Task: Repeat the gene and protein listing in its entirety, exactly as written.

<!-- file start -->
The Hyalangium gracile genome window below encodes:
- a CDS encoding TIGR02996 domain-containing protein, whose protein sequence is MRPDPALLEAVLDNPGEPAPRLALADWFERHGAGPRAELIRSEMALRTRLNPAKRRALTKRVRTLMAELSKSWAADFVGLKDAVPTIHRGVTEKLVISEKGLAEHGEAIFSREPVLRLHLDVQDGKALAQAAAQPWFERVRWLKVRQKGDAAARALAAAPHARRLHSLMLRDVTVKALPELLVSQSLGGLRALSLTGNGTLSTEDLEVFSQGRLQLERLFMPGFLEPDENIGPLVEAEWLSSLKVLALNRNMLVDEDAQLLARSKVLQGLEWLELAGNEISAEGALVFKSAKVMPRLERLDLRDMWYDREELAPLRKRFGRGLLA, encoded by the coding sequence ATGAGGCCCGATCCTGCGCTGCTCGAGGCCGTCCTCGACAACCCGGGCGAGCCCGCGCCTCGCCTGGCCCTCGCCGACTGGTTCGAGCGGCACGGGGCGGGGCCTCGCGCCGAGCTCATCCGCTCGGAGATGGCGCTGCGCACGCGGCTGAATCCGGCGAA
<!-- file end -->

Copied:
The Hyalangium gracile genome window below encodes:
- a CDS encoding TIGR02996 domain-containing protein, whose protein sequence is MRPDPALLEAVLDNPGEPAPRLALADWFERHGAGPRAELIRSEMALRTRLNPAKRRALTKRVRTLMAELSKSWAADFVGLKDAVPTIHRGVTEKLVISEKGLAEHGEAIFSREPVLRLHLDVQDGKALAQAAAQPWFERVRWLKVRQKGDAAARALAAAPHARRLHSLMLRDVTVKALPELLVSQSLGGLRALSLTGNGTLSTEDLEVFSQGRLQLERLFMPGFLEPDENIGPLVEAEWLSSLKVLALNRNMLVDEDAQLLARSKVLQGLEWLELAGNEISAEGALVFKSAKVMPRLERLDLRDMWYDREELAPLRKRFGRGLLA, encoded by the coding sequence ATGAGGCCCGATCCTGCGCTGCTCGAGGCCGTCCTCGACAACCCGGGCGAGCCCGCGCCTCGCCTGGCCCTCGCCGACTGGTTCGAGCGGCACGGGGCGGGGCCTCGCGCCGAGCTCATCCGCTCGGAGATGGCGCTGCGCACGCGGCTGAATCCGGCGAA